Editor’s comment: Delivering on decarbonisation goals

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Header image: Dallas Fort Worth Airport celebrates achieving the new Level 4+ Airport Carbon Accreditation


While COVID-19 has undoubtedly challenged the global aviation industry, it has also led to a reinvigorated drive for sustainability as stakeholders look to build back better.

This week more than 20 associations collectively representing Europe’s aviation ecosystem have announced a joint commitment to work with policy makers to achieve net-zero CO2 emissions by 2050. This latest pledge follows the release of the Aviation Round Table Report on Monday 16 November, which details how aviation can  recover sustainably and more resiliently from the coronavirus pandemic, while supporting the European Union’s Green Deal objectives.

Pact for sustainable aviation

EU leaders have also been urged to join and actively support an EU Pact for Sustainable Aviation by the end of 2021. In order to further reduce aviation’s environmental footprint and achieve decarbonisation, the pact calls for various steps to be adopted, including: An EU legislative framework to promote the uptake, production and deployment of sustainable aviation fuel (SAF); Funding and investment to accelerate low-carbon aircraft innovations; Increased public co-funding rates for Civil Aviation Research & Innovation through EU recovery mechanisms; And the revision of the Single European Sky and continuation of the EU Emissions Trading Scheme/CORSIA.

In support of the pact, Olivier Jankovec, Airport Council International (ACI) Europe’s Director General, said: “The European aviation sector believes that its recovery is fully compatible with, and should be accompanied by, broader efforts to reduce its environmental footprint, provided the right policies are in place.”

New carbon accreditation levels

In line with the airport industry’s continued progress towards decarbonisation, Jankovec revealed two new Airport Carbon Accreditation levels during the airport trade body’s annual congress, which was held on Tuesday 17 November. The carbon accreditation programme had previously gone up to Level 3+ Neutrality, but Level 4 Transformation and Level 4+ Transition go beyond that, requiring airports to align their management strategies and plans with the ambition of the Paris Agreement, according to which global warming should be limited to below 2⁰C  and ideally 1.5⁰C. Carbon footprints will also be extended under the new levels, so additional emission sources have to be included, notably covering all significant operational emissions from third parties, including airlines. Requirements related to stakeholder engagement will also be tightened with effective partnerships oriented towards delivering emissions reductions coming to the fore.

“During the worst of the pandemic, airports around the world continued to achieve accreditation at all levels of the programme,” said Jankovec. “The introduction of these two further levels sets the bar yet higher. They bring the programme in line with the latest scientific and policy developments of recent years, and quite rightly reflect enhanced public expectations of the societal and environmental role we play,” he concluded.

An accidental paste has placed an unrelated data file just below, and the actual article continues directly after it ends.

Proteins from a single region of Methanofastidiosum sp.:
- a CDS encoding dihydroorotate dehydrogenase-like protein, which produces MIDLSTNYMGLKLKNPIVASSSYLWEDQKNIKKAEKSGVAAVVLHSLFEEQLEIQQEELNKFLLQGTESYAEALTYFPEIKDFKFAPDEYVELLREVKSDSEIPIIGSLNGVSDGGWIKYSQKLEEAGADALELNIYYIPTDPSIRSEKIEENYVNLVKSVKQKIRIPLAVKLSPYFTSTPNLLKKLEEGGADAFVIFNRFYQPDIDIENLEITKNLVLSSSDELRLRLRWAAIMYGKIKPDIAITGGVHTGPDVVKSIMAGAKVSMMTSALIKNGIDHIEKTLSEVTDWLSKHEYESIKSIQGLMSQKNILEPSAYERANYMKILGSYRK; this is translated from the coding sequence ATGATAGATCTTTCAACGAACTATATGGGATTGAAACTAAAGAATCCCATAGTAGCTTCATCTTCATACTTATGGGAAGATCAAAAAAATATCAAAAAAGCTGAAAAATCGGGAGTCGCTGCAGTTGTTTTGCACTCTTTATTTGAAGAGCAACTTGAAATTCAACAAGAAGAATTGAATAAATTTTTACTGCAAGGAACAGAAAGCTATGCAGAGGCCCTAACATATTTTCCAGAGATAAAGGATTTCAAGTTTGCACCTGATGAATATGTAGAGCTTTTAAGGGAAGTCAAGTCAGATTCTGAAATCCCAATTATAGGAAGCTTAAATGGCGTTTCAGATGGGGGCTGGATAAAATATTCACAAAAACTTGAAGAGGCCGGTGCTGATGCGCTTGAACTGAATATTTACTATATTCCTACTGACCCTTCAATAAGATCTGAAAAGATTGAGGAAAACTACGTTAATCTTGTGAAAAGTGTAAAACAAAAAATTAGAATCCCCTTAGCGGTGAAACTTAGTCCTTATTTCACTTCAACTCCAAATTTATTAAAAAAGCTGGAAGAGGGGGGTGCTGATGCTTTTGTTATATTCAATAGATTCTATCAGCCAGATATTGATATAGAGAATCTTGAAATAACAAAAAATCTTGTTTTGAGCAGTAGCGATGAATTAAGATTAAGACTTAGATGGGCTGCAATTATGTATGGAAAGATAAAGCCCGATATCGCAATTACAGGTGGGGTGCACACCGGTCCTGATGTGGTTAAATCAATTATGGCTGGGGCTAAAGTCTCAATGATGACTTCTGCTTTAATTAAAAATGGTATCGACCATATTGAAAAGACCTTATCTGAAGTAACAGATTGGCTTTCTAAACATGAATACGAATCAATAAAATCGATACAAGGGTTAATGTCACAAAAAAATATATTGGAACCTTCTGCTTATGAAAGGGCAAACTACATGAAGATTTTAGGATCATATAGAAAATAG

With two airports having already achieved Level 4+ accreditation – Dallas Fort Worth in the US (pictured) and Indira Gandhi International Airport in India – it’s great to see the wheels are already in motion for airports to continue playing their part in delivering a zero-carbon future.

Have a great weekend,

Chloë Greenbank,

Editor, Regional Gateway

Velocys welcomes report showing viability of SAF in decarbonising aviation

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Sustainable fuels technology company, Velocys, has welcomed a report from the World Economic Forum in collaboration with McKinsey & Company showing sustainable aviation fuels (SAF) as being the most promising decarbonisation pathway for the aviation industry.

“McKinsey’s new report demonstrates there is a clear path for aviation to cut its emissions significantly through the use of SAF,” confirms Henrik Wareborn, CEO of Velocys.

Titled Sustainable Aviation Fuels as a Pathway to Net-Zero Aviation, the report highlights that with no airport infrastructure or existing aircraft changes needed as well as enough sustainable feedstock to fuel this shift, a transition to SAF is within reach.

Adding that Velocys is at the forefront of this movement, Wareborn said: “Altalto, our planned facility in North East Lincolnshire, will be the first waste-to-jet-fuel facility of its kind in the UK, taking hundreds of thousands of tonnes of waster per year, which would otherwise have gone to landfill or incineration to produce SAF that considerably reduces both greenhouse gas emissions and exhaust pollutants from commercial aviation.”

The SAF produced by Velocys at its new facility will cut lifecycle emissions by 70% with the potential to reach more than 100% with CCUS added to the process.

“The McKinsey report confirms that there is ample solid waste feedstock available at a global level to supply projects like ours, and shows that aviation can be provided with enough SAF to meet long-term decarbonisation goals without the use of food crops and without causing land use change,” concluded Wareborn.